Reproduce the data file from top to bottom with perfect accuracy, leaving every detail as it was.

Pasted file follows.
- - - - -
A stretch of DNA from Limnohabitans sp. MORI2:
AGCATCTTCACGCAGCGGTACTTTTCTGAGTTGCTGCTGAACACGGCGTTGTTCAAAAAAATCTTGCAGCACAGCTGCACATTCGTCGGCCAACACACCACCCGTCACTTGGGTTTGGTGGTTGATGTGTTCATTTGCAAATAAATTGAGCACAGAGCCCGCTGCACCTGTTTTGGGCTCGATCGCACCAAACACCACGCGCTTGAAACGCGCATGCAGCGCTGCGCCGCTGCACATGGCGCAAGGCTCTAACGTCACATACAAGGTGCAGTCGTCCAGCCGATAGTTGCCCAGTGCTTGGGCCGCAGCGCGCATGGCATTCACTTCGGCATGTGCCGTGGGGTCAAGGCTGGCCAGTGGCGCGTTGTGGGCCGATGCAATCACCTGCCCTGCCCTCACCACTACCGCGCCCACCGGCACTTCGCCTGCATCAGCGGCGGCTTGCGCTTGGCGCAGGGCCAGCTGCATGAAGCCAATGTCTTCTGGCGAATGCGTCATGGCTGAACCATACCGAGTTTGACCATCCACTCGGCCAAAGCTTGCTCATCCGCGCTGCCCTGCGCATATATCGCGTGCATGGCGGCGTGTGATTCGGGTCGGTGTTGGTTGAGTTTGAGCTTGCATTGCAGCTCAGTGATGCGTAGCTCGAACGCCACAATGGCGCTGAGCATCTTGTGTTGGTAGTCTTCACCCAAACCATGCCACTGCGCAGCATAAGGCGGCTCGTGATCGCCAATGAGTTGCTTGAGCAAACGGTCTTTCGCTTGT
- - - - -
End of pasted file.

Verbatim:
A stretch of DNA from Limnohabitans sp. MORI2:
AGCATCTTCACGCAGCGGTACTTTTCTGAGTTGCTGCTGAACACGGCGTTGTTCAAAAAAATCTTGCAGCACAGCTGCACATTCGTCGGCCAACACACCACCCGTCACTTGGGTTTGGTGGTTGATGTGTTCATTTGCAAATAAATTGAGCACAGAGCCCGCTGCACCTGTTTTGGGCTCGATCGCACCAAACACCACGCGCTTGAAACGCGCATGCAGCGCTGCGCCGCTGCACATGGCGCAAGGCTCTAACGTCACATACAAGGTGCAGTCGTCCAGCCGATAGTTGCCCAGTGCTTGGGCCGCAGCGCGCATGGCATTCACTTCGGCATGTGCCGTGGGGTCAAGGCTGGCCAGTGGCGCGTTGTGGGCCGATGCAATCACCTGCCCTGCCCTCACCACTACCGCGCCCACCGGCACTTCGCCTGCATCAGCGGCGGCTTGCGCTTGGCGCAGGGCCAGCTGCATGAAGCCAATGTCTTCTGGCGAATGCGTCATGGCTGAACCATACCGAGTTTGACCATCCACTCGGCCAAAGCTTGCTCATCCGCGCTGCCCTGCGCATATATCGCGTGCATGGCGGCGTGTGATTCGGGTCGGTGTTGGTTGAGTTTGAGCTTGCATTGCAGCTCAGTGATGCGTAGCTCGAACGCCACAATGGCGCTGAGCATCTTGTGTTGGTAGTCTTCACCCAAACCATGCCACTGCGCAGCATAAGGCGGCTCGTGATCGCCAATGAGTTGCTTGAGCAAACGGTCTTTCGCTTGT